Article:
October 28, 2014
Tom Hanks is the latest actor to try his hand at fiction
by Jonah Simonak
Tom Hanks, the actor known for his long, successful career on the silver screen, has decided to try his hand at writing fiction. His first contribution to the literary world is a short story called “Alan Bean Plus Four,” which just saw publication in the hallowed pages of The New Yorker last week. The story follows four southern California friends and their trip around the moon. Hanks’s narrative style is colloquial, enthusiastic, and at times, pretty funny. One of the piece’s recurring (and best) details concerns the pricing of different space-themed iPhone and iPad apps. Tom is a très topical writer.
A fairly obvious connection to this short story would be Apollo 13, one of Hanks’s most well-known films, but, in an interview with the same magazine that published “Alan Bean Plus Four,” the actor-turned-writer notes that his interest in space travel took hold well before 1995. He attributes photos of astronaut Ed White in Life to helping spur his decades-long interest in the cosmos, and “cool-looking helmets and such.”
While Tom Hanks may be the most recent actor to turn to fiction writing, he is by no means the first. Let’s take a look at some other memorable forays into literature from Hollywood’s finest.
A couple years back, Molly Ringwald, the star of such classics as Pretty in Pink, and The Breakfast Club, wrote a collection of interconnected short stories called When It Happens to You. The collection focuses on the everyday dramas of a California family. In his somewhat favorable review of the work for The New York Times, Dan Kois describes Ringwald’s prose as “careful” and “thoughtful.”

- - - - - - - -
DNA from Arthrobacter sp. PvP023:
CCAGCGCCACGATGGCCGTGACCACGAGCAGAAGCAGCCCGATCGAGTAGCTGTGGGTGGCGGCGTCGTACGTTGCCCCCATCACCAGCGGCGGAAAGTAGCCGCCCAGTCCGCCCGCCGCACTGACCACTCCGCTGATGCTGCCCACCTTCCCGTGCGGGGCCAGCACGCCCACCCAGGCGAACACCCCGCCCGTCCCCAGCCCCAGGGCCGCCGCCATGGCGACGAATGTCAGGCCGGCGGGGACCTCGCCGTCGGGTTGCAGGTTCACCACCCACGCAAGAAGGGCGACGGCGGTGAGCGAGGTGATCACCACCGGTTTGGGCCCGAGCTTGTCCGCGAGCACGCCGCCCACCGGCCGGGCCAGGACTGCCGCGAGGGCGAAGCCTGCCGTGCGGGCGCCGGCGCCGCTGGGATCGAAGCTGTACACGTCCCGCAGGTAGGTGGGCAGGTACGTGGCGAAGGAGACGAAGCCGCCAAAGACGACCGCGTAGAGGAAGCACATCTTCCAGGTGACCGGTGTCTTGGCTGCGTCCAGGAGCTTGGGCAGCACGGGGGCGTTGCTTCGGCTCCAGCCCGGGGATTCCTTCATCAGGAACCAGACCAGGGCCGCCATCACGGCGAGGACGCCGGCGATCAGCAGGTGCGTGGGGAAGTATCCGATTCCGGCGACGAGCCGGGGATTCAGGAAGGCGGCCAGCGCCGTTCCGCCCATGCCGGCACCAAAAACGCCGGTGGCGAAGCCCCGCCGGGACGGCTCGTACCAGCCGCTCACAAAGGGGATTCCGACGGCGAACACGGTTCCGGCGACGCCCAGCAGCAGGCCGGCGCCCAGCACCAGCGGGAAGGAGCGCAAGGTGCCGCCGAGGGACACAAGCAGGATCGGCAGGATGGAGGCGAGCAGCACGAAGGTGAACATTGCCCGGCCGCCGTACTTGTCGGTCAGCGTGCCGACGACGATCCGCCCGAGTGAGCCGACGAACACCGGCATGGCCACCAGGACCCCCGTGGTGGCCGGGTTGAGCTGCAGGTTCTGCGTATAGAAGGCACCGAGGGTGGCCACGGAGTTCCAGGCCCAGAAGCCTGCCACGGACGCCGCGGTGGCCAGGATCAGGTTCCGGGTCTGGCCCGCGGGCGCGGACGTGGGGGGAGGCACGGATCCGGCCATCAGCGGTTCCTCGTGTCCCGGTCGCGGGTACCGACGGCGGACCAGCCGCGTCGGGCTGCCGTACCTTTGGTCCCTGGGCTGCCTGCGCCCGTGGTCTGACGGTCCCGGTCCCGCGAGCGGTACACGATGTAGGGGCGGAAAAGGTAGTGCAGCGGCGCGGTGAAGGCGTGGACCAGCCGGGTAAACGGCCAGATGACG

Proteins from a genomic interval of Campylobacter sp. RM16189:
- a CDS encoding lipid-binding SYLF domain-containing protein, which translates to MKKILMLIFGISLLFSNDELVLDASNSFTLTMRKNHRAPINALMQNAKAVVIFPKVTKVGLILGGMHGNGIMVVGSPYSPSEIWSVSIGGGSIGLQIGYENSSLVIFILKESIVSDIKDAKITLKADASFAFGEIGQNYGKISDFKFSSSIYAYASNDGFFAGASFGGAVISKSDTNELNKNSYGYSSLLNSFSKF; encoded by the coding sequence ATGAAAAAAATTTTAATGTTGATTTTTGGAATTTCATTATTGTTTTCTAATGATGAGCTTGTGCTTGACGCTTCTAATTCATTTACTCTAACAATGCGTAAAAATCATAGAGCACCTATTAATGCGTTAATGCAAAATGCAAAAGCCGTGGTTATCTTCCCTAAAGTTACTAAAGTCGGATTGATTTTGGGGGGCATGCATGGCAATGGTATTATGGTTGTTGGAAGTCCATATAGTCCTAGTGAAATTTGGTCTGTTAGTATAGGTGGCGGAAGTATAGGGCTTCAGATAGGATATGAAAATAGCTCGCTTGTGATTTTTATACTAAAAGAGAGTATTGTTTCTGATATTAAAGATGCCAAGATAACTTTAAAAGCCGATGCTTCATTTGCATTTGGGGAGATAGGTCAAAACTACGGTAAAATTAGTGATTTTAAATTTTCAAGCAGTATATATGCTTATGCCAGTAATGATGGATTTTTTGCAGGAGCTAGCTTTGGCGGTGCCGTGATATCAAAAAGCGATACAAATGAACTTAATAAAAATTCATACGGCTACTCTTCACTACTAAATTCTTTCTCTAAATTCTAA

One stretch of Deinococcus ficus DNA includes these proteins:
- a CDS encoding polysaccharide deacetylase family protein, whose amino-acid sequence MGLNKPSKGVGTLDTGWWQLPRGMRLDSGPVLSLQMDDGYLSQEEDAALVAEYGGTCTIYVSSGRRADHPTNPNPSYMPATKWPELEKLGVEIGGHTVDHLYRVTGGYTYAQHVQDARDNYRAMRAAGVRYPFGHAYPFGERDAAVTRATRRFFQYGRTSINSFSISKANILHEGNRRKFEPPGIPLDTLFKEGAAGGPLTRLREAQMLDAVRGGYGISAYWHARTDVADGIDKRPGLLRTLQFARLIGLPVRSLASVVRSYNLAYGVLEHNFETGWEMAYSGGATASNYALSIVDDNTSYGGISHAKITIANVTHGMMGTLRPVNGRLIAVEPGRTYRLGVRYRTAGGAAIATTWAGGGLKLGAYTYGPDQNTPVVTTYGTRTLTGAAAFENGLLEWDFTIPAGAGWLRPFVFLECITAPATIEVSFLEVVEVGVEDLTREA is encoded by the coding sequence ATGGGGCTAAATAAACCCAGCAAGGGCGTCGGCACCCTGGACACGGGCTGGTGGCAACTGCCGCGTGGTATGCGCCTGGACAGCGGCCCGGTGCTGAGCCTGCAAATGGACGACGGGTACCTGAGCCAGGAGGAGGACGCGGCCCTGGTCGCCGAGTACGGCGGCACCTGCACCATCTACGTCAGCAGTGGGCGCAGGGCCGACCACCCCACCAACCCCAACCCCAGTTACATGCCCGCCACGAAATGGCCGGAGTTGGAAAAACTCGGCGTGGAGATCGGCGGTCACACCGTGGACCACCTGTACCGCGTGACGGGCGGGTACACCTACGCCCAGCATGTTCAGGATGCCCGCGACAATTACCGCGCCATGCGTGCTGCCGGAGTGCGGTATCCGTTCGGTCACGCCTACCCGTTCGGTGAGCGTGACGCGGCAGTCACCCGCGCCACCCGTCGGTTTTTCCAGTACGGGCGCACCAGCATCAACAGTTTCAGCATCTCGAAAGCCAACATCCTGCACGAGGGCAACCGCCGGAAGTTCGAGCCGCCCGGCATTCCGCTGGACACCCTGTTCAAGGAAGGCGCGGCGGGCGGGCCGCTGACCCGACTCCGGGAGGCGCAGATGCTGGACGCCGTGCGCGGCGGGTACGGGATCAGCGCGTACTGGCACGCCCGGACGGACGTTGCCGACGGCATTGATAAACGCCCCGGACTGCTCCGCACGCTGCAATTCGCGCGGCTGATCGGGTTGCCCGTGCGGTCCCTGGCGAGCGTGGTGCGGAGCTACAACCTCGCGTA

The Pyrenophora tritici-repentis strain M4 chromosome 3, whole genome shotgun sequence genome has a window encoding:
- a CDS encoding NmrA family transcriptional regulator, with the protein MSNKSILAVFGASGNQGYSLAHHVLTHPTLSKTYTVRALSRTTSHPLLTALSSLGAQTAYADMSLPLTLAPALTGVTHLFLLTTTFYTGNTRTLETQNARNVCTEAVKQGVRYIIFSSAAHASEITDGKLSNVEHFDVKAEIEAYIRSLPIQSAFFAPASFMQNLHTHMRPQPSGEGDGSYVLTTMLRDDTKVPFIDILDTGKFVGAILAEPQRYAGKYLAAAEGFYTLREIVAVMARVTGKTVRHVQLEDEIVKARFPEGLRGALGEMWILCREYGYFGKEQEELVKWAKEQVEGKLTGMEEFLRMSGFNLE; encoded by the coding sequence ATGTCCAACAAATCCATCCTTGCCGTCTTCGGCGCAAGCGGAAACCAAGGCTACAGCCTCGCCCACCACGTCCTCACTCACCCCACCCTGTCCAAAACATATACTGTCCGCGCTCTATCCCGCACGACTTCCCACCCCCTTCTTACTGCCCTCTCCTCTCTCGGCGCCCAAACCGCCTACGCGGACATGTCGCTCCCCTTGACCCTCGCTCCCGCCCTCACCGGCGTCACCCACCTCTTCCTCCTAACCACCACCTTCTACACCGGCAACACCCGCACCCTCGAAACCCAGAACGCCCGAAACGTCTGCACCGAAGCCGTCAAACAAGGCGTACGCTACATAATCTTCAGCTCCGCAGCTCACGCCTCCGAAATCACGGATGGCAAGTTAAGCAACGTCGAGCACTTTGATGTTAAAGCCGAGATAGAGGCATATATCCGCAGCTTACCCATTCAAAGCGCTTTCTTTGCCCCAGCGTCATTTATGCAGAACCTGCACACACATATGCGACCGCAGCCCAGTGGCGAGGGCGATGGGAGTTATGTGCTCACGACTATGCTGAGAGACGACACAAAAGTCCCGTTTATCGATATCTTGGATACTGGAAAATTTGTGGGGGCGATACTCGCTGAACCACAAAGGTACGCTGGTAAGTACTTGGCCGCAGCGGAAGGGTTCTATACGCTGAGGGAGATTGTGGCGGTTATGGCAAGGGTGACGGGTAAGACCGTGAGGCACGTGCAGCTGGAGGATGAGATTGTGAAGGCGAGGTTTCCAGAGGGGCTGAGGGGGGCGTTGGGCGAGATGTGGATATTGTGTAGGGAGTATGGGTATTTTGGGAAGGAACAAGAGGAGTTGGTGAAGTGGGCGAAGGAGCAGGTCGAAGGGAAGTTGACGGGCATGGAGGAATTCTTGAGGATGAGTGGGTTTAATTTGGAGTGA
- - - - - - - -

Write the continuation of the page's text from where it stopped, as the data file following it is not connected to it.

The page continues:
Then of course there’s James Franco, who dabbles in pretty much every art form, to mixed results. 2010 saw the publication of Franco’s debut fiction effort, Palo Alto, a collection of short stories about bored teenagers getting up to no good. Most reviewers deemed the collection unoriginal and lacking substance, but generously noted its potential. Perhaps its potential was realized with this year’s Gia Coppola directed adaptation of Palo Alto, which was met with generally positive feedback.
In 1999, a few short years before his retirement from acting, Gene Hackman’s debut novel landed in bookstores across the globe. Co-written with his buddy Daniel Lenihan, Wake of the Perdido Star is a 19th Century action-adventure story that takes place on the high seas. Hackman successfully followed up this maritime tale with several other adventure-based works of literature.
Is it good that actors are writing books? Does their fame give them an unfair leg up? When will Franco release a shoegaze album with Faulknerian liner notes and a Richard Prince designed cover?